Islamic courts wielded considerable influence in Muslim-dominated areas, and people often felt powerless to oppose their rulings, the petitioner Vishwa Lochan Madan argued.
The Supreme Court rejected Madan's request to disband the Shariah courts, saying there was no point if their "fatwas" — or edicts — had no legal sanction. People were still free, however, to voluntarily consult an Islamic court for arbitration in personal matters.
Muslim leaders denounced the ruling, and encouraged India's Muslims to continue to consult the Shariah courts on issues like marriage, divorce or inheritance.
"This is a malicious propaganda which is going on against religious beliefs," said Kamal Farooqi, a member of the All India Muslim Personal Law Board. "We are for Shariah courts, and we are spreading it all over the country."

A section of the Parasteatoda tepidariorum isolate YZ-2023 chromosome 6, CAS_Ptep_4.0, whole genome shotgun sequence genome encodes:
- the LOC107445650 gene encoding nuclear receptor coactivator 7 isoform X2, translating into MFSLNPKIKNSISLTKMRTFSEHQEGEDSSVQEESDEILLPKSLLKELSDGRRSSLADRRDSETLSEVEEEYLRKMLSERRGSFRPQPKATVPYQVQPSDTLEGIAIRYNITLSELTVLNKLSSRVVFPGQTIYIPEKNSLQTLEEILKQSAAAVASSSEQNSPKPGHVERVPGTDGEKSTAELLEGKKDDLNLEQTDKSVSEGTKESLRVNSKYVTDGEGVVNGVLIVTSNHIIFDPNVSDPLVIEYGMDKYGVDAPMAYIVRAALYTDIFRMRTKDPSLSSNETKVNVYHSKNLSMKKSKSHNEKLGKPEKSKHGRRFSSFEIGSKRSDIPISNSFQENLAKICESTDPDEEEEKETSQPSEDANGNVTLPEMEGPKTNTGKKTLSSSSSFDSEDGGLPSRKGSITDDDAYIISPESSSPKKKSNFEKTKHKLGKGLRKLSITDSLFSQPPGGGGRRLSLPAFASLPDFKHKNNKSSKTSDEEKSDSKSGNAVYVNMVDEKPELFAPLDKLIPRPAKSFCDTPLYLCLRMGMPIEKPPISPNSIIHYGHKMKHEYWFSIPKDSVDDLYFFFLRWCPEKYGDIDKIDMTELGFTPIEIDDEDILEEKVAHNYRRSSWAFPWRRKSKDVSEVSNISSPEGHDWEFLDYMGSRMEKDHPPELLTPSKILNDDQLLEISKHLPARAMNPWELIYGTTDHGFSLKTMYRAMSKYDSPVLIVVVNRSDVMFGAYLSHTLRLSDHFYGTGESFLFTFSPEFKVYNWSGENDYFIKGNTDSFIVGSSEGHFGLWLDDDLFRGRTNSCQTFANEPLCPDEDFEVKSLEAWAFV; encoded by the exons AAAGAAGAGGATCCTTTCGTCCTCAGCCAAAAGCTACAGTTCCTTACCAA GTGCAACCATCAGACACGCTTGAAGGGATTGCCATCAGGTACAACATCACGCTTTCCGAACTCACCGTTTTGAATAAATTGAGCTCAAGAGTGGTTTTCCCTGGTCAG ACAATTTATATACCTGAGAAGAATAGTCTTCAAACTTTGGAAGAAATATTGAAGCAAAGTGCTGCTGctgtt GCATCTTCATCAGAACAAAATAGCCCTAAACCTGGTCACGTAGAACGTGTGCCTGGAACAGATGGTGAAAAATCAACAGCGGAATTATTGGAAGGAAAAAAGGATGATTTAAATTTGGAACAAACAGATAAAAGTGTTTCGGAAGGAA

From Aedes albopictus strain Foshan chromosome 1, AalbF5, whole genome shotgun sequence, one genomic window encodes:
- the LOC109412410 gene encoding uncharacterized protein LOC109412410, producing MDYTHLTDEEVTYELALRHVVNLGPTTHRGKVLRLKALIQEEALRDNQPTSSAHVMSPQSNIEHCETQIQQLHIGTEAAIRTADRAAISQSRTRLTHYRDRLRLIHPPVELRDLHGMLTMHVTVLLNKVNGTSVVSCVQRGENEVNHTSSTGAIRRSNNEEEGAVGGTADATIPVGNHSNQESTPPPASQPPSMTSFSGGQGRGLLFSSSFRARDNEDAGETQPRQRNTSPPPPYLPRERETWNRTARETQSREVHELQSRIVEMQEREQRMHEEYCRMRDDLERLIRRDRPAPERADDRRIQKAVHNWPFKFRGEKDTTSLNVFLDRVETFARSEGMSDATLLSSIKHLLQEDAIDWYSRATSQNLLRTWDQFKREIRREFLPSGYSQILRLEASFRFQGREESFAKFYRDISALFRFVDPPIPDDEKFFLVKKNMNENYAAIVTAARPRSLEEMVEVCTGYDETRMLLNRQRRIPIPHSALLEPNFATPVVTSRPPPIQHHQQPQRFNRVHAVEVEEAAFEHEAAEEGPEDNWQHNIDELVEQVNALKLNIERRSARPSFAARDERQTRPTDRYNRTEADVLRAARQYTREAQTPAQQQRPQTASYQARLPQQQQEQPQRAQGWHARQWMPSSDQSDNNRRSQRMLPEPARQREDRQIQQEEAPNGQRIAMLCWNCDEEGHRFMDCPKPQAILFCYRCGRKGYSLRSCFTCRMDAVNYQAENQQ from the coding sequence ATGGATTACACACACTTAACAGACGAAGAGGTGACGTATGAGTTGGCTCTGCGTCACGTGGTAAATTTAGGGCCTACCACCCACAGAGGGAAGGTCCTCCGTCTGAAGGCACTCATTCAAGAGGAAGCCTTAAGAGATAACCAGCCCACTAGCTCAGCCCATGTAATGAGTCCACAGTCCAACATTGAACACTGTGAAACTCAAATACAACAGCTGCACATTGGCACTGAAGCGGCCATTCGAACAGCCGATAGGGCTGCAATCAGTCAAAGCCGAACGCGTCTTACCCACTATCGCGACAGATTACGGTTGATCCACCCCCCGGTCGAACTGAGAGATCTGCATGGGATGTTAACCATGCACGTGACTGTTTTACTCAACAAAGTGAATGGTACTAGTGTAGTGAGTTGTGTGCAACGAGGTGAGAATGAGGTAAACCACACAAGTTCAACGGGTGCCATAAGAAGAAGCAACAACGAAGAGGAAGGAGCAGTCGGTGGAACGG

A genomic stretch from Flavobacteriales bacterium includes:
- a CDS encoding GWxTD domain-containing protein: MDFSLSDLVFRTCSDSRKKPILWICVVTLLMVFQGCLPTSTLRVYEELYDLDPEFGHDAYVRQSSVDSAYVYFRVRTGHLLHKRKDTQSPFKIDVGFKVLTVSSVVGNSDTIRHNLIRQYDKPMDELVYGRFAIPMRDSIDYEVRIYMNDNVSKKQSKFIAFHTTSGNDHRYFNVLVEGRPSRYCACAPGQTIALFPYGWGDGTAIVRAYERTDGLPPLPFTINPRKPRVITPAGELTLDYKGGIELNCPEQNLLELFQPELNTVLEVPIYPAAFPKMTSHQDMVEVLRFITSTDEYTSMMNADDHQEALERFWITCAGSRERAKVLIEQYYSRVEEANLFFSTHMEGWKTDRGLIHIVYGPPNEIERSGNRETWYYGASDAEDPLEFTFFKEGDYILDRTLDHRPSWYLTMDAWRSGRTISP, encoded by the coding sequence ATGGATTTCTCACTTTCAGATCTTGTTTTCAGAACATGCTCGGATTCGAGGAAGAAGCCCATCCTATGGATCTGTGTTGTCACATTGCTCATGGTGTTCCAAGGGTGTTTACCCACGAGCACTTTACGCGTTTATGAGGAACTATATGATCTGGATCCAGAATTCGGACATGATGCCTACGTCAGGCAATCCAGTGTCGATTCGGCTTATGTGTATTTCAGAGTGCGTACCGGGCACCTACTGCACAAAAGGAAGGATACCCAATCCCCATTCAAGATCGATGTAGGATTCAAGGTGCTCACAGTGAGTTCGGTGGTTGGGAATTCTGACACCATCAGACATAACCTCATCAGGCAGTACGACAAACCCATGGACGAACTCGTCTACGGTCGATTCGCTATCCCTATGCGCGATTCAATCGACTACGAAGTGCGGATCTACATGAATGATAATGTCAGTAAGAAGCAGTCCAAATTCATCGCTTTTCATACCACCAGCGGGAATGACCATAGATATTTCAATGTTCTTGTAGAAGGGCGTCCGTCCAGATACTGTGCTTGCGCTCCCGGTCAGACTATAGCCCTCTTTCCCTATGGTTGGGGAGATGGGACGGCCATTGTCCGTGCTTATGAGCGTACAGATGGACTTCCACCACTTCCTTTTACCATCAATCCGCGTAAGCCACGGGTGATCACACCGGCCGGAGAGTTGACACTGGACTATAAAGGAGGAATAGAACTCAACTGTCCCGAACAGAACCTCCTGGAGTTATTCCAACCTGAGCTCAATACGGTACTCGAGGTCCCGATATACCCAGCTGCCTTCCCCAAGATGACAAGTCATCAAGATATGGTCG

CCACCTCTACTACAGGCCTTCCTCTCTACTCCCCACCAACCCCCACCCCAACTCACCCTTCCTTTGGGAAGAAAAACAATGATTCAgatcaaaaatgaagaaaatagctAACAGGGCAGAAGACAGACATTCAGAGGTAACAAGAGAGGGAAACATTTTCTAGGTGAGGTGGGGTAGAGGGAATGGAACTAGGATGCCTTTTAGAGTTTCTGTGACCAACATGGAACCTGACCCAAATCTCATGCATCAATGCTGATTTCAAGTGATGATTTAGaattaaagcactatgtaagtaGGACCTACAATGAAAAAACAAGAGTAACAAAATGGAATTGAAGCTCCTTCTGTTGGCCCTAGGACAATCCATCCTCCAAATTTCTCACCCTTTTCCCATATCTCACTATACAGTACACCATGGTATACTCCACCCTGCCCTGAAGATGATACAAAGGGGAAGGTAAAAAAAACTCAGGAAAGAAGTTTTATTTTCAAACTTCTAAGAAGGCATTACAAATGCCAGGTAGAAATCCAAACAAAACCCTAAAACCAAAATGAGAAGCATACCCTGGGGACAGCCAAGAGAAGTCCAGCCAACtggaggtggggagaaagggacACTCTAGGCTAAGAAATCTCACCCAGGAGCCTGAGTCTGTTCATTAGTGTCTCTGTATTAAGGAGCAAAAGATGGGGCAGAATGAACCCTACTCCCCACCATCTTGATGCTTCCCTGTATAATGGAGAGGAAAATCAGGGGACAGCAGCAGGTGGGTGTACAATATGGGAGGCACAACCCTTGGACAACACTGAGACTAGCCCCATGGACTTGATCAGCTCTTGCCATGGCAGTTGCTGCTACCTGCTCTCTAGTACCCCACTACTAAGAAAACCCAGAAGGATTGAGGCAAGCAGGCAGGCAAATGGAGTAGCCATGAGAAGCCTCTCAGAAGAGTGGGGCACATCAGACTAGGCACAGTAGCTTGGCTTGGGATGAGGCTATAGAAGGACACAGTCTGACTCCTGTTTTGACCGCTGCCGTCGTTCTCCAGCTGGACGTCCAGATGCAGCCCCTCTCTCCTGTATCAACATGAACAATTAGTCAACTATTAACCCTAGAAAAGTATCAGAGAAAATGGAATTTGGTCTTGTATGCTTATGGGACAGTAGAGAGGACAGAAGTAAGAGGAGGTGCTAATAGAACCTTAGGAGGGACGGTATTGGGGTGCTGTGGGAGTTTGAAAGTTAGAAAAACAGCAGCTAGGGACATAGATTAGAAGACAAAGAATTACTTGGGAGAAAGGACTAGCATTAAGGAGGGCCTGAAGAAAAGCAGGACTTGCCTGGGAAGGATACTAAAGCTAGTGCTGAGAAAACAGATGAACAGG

India has a judicial system inherited from British colonial rulers, but has long allowed different religious communities leeway in handling their own personal issues and disputes.
Prime Minister Narendra Modi and his new government, led by the Hindu nationalist Bharatiya Janata Party, had promised during its election campaign to bring a common legal code for all Indians.
Madan's petition had cited as an example a case in which a Muslim woman was raped by her father-in-law. A Shariah court ordered her marriage annulled and demanded she live with her father-in-law. The case caused outrage in India after the court ordered the mother of five children to leave her husband.